Hockey is a funny sport.
You can turn in a dominating performance and lose, or play poorly and win.
That’s because goaltenders play such a large role in the outcomes, more so than in almost any other sport.
University of Maine hockey junior goalie Victor Ostman and his teammates had a forgettable weekend at Boston University two weekends ago, allowing 14 goals in back-to-back games for just the fourth time since 1986 as the high-powered Terriers swept the Black Bears 5-1 and 9-6.
Ostman allowed five goals on 33 shots the first night at BU and was yanked in the second game after allowing three goals on just seven shots. He played just seven minutes and 56 seconds.
But the 6-foot-4, 205-pound native of Danderyd, Sweden, rebounded in dramatic fashion this past weekend, stopping 81 of 83 shots to lead the Black Bears to a 3-2, 3-0 sweep of nationally ranked Providence.
He made 52 saves on Saturday and now has four shutouts on the season. It is the most shutouts in a season since the 2013-14 Black Bears posted four shutouts.
And there are still 10 regular season games to go before the Hockey East playoffs.
Entering this season, UMaine hadn’t had a shutout since Jeremy Swayman — a Mike Richter Award winner, given to the nation’s top goalie — stopped 48 shots in a 1-0 Seniors Night victory against Providence on March 6, 2020.
The Black Bears deserved to win Friday night’s game but should have lost Saturday’s game by at least three goals.
At one point during the second period of Saturday’s game, Providence had a 30-6 edge in shots on goal and the Friars finished with a 52-21 advantage.
Ostman was sensational — although it should be noted that Providence has nowhere near the firepower of BU and he rarely had to face more than one shot in a sequence as his teammates did a respectable job clearing the net front for him.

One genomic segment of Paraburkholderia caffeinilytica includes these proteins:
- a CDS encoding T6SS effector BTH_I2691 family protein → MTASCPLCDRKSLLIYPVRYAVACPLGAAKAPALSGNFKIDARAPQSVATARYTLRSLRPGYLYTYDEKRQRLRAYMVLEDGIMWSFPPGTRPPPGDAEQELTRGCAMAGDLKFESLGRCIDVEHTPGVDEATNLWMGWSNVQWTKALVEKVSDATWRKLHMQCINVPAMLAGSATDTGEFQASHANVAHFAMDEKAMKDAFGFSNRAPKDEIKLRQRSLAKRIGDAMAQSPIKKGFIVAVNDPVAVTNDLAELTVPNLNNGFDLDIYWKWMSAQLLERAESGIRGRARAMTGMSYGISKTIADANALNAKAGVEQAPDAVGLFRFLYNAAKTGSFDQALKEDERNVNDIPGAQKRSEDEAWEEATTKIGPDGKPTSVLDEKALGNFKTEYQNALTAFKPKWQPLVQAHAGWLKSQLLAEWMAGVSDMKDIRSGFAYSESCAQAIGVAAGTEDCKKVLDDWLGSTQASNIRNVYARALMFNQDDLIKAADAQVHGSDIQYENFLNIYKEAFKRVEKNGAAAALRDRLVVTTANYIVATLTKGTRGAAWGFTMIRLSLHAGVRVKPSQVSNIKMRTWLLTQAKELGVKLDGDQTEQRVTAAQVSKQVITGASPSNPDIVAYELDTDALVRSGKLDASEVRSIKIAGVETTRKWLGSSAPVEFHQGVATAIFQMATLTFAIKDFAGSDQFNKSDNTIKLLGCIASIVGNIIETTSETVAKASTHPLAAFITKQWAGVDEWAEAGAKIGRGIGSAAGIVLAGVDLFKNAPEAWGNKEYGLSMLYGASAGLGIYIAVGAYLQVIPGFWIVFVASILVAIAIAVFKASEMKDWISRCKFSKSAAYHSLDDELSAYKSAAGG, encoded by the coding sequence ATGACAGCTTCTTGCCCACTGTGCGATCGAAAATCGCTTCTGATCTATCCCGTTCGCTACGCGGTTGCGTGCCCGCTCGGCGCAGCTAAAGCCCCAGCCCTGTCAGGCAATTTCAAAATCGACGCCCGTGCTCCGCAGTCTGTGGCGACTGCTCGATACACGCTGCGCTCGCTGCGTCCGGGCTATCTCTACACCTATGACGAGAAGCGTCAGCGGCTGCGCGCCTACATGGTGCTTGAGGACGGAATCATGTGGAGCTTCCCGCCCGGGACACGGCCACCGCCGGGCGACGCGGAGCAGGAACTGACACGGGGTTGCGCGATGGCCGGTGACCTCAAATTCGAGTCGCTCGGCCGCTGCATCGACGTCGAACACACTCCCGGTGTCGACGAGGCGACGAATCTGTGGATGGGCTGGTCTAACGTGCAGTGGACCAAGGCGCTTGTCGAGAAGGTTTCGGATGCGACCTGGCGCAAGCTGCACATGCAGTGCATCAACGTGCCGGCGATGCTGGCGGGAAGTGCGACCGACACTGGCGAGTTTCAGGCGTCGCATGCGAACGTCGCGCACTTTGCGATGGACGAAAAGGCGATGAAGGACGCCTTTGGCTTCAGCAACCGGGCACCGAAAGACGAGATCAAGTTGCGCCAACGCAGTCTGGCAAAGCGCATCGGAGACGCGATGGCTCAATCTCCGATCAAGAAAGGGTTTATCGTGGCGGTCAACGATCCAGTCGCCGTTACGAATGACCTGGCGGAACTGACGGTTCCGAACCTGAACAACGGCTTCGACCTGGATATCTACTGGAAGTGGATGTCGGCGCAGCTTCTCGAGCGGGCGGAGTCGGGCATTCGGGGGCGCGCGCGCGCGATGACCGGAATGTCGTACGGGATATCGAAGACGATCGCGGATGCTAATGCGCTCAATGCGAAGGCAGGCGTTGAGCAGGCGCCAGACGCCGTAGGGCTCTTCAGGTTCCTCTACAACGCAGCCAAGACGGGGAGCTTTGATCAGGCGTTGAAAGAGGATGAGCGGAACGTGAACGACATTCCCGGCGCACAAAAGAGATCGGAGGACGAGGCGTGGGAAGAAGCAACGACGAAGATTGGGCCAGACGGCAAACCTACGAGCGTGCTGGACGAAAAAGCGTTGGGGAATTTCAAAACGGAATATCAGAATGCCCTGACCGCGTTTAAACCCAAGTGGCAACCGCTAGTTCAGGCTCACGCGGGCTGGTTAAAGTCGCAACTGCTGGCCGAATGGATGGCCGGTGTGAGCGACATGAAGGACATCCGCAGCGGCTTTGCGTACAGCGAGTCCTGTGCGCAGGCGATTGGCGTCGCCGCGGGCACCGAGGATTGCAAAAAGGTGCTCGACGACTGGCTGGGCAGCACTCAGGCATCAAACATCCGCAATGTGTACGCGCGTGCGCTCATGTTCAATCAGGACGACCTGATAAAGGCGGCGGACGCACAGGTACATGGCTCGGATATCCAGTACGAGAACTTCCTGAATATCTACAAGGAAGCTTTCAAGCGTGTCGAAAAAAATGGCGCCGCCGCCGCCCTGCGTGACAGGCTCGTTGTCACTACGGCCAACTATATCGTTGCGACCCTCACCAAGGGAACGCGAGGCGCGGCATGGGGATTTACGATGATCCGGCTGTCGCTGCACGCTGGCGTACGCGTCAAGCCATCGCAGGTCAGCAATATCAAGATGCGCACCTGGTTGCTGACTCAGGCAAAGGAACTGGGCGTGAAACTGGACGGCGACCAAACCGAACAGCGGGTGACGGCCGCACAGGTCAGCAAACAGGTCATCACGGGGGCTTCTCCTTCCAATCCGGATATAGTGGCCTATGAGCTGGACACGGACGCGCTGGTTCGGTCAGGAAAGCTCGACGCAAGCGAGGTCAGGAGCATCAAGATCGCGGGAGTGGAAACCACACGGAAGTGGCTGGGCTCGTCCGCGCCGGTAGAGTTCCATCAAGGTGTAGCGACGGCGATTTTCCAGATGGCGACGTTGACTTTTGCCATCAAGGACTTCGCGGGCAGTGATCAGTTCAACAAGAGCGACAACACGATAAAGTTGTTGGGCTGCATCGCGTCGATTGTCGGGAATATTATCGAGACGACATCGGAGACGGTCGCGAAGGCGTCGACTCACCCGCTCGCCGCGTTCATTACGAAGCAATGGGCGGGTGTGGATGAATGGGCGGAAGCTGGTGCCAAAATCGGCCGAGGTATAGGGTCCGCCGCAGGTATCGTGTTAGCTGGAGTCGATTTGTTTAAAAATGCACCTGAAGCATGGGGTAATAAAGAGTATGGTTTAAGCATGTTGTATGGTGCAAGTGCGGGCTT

He has become much more consistent than his first two seasons and gives UMaine a chance to win every time.
You can’t underestimate the importance a top-notch goalie has on a team’s mindset. Teams play with more confidence knowing that their goalie can bail them out if necessary.
They aren’t as worried about making a mistake. When you are concerned about your goaltending, you tend to play tentatively and back on your heels.
“Having a goalie like Victor in net is so relieving, knowing if we let down at points, he will bail us out time after time,” said UMaine junior center and assistant captain Lynden Breen following Saturday’s win. “At times, we helped him out, too.”
“We had a lot of guys blocking pucks again tonight,” Breen continued. “Still, we let them get 52 shots. We had to kill a lot of penalties and Victor was our best player.”
Ostman has held teams to two or fewer goals in 11 of his starts.
This UMaine team can’t play tentatively and expect to win. It has to be aggressive, finish checks and use its speed and tenacity to suffocate its opponents.
To use a basketball analogy, UMaine needs to play a full-court press because it isn’t going to win a half-court game.
It needs to force turnovers.
It doesn’t have the skill level most of the other Hockey East schools have, although it has significantly closed the talent gap from a year ago.
UMaine is currently 11-12-2 overall, 5-8-1 in Hockey East.
It has already won four more games overall than a year ago (7-22-4) and has equalled its Hockey East total from last year (5-17-2).
The lively and sizable Alfond Arena crowds took one back to the heydays of UMaine hockey when the Black Bears were national championship contenders.
UMaine is now 9-4-1 in its last 14 games.
The power play — which had been one of the worst in the country — has suddenly come alive with five goals in 11 chances over its last three games.
The Black Bears are progressing and it will be intriguing to see what they learned from the BU series on Friday night when they host the third-ranked Terriers before entertaining No. 15 Merrimack for a 2 p.m. game on Sunday.